There's a heck of a lot to see and do in San Antonio, Texas. There's the gorgeous Riverwalk, the incredible Tex-Mex cuisine, the microbreweries, nearby amusement parks, and lots and lots of history.
If you want to really immerse yourself in that history, you could spend a day touring the Missions of San Antonio. The Missions of San Antonio are not only a National Historic Park, they're also a UNESCO World Heritage Site. And at four of the missions, you could actually attend church services. All of that makes the Missions of San Antonio pretty unique. All of the missions are in or around the city of San Antonio, which is huge--did you know San Antonio is the second-largest city in Texas, and the seventh-largest in the US. Well, now you know that. And you're welcome!
There are actually five separate missions that make up the Missions of San Antonio, and each is unique. Let's check them all out!
The Alamo is actually part of the Missions of San Antonio. Most people know the story of the Battle of the Alamo, when Mexico laid siege to the Alamo in an effort to stop Texas from seeking independence. Well, you might not know that before the Alamo was a fortified bunker, it was a mission. The Alamo is worthy of a post in-and-of-itself, so I'll come back to that later, but just "remember" that before it was the Alamo, it was the Misión San Antonio de Valero.
Mission San José is kind of the centerpiece of the National Historic Park. There's a visitor center, and the grounds are much more expansive than the other missions. You can guide yourself through the site, but be aware that, like some of the other missions--this is an actual working church. So, don't be surprised if you see people genuflecting as they take a seat. When I was there, there weren't any worship services happening, but a dear friend of mine, Barb, actually went to mass at one of the missions, years ago, and she said it was one of the most beautiful experiences she's ever had.
Mission Concepción, or for those of you who are sticklers for details, Mission Nuestra Señora de la Purísima Concepción de Acuña (you killed my father, prepare to die!), is probably the best-preserved of all of the missions. It's kind of funny to me that seems just sort of plopped down in the middle of this residential neighborhood, even though the houses in the neighborhood were obviously built hundreds of years later. It's beautiful, though.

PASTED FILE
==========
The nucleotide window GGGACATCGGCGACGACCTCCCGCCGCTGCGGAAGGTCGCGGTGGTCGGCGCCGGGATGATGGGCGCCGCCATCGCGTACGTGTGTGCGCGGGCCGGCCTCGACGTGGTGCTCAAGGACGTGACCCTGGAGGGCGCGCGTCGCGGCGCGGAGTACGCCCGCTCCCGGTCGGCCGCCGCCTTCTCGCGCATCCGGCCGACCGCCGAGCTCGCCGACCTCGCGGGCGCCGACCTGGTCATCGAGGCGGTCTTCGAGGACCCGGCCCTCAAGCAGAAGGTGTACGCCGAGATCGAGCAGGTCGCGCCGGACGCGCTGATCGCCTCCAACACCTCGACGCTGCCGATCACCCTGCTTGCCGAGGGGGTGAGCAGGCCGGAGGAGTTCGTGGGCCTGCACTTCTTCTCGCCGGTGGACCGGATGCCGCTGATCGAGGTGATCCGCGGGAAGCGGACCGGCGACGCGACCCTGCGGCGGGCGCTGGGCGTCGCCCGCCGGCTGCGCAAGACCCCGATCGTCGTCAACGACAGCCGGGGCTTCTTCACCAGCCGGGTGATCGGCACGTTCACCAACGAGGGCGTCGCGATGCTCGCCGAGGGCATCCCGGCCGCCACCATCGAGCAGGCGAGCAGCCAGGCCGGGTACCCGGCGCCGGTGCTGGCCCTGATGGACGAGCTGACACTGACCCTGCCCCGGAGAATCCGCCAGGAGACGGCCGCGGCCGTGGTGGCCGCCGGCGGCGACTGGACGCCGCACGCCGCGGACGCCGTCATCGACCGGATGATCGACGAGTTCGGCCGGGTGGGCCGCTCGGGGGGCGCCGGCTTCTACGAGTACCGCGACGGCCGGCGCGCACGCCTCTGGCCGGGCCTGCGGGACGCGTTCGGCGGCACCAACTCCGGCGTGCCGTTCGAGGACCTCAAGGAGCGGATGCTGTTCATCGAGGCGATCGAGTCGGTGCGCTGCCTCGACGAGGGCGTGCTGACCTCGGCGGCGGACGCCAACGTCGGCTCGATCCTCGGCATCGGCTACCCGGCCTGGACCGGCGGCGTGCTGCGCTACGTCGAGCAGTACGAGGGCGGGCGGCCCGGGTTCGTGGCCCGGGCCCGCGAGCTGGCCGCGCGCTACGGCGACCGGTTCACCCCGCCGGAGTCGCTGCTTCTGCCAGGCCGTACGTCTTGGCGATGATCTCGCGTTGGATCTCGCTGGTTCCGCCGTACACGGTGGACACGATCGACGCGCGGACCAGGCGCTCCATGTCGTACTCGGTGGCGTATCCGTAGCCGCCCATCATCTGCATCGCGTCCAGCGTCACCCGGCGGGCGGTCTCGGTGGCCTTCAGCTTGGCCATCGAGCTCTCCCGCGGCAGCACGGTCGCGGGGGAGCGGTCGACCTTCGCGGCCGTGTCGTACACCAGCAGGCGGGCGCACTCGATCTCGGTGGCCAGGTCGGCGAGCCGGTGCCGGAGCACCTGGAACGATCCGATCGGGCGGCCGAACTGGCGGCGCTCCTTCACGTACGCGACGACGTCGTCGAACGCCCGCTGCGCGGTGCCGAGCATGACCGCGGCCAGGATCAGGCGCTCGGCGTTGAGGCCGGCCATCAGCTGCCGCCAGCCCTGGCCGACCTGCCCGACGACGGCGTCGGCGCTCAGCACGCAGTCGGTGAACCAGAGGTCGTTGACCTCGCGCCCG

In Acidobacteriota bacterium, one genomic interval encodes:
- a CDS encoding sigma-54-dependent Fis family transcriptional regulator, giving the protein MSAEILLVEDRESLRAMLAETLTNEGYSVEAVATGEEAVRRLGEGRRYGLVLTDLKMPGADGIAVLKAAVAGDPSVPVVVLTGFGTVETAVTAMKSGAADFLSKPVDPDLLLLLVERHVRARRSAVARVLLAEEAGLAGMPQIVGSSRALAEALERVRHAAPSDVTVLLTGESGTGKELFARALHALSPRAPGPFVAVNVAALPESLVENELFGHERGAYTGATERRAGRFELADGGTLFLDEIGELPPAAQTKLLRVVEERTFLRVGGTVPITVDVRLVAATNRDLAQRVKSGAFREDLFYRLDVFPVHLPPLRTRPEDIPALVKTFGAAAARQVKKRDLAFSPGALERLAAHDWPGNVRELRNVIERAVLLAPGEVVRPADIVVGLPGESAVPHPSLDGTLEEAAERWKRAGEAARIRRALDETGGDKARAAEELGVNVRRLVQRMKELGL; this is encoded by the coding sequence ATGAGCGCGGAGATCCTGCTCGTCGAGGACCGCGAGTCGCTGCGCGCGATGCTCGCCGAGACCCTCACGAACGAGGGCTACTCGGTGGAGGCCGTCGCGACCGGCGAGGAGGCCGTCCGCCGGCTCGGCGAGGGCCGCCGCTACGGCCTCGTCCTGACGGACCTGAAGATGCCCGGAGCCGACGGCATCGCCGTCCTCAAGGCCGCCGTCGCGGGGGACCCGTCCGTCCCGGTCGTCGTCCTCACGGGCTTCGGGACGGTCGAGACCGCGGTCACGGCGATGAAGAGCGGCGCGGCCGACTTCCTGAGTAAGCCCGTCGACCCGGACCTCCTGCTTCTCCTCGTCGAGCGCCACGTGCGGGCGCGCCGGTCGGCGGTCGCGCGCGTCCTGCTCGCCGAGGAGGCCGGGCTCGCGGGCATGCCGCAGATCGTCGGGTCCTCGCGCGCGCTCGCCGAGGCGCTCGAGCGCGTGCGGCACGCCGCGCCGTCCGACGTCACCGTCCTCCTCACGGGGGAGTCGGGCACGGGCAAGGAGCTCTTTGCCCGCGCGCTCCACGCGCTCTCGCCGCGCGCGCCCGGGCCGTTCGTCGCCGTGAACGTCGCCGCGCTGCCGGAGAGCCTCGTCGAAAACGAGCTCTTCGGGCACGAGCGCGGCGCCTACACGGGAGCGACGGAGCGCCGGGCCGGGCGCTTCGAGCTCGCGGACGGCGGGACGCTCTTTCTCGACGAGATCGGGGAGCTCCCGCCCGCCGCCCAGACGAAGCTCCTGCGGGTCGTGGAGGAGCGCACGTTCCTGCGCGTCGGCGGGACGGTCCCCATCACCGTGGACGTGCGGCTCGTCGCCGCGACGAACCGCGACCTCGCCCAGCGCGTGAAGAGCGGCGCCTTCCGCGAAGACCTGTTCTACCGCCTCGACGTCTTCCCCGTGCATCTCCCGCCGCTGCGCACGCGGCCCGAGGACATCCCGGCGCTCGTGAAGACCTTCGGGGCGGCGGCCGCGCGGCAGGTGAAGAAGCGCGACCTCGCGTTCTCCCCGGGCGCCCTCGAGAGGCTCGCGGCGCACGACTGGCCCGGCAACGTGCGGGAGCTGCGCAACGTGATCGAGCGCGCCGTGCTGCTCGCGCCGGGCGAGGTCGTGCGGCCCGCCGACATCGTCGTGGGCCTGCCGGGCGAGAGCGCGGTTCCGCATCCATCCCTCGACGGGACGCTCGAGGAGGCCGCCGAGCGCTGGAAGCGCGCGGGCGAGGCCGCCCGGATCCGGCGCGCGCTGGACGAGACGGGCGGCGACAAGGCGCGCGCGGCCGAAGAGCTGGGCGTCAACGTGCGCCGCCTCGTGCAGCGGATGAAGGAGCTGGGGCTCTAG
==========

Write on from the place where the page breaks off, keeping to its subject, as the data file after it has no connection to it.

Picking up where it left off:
Mission San Juan Capistrano is probably the least successful of the missions. Apparently, they started off trying to convert the Native Americans to Christianity, but then there'd be a famine or an outbreak of some horrible disease, and the locals would decide they were better off just going it alone. Also, the church barely has any windows. I have to say, given the choice between sitting in a windowless church learning Spanish and catching smallpox, and going outside the walls of the mission to hunt and forage for food, I think the choice is kind of obvious.
Mission Espada is the teeniest, tiny church of all the missions, but there are some interesting ruins on the grounds to explore. You don't have to spend much time in the church since it's so small, but it's worth it to wander around the grounds a bit. This mission was pretty successful at turning Native Americans into servants of God and loyal, productive citizens of New Spain, until the 1820s when the Comanches decided to raid the mission for corn and livestock. But, you know, life was hard back in 1826. Be glad that you live in 2017, when hunger, poverty, violence and religious conflicts don't exist any longer...oh, wait. Never mind.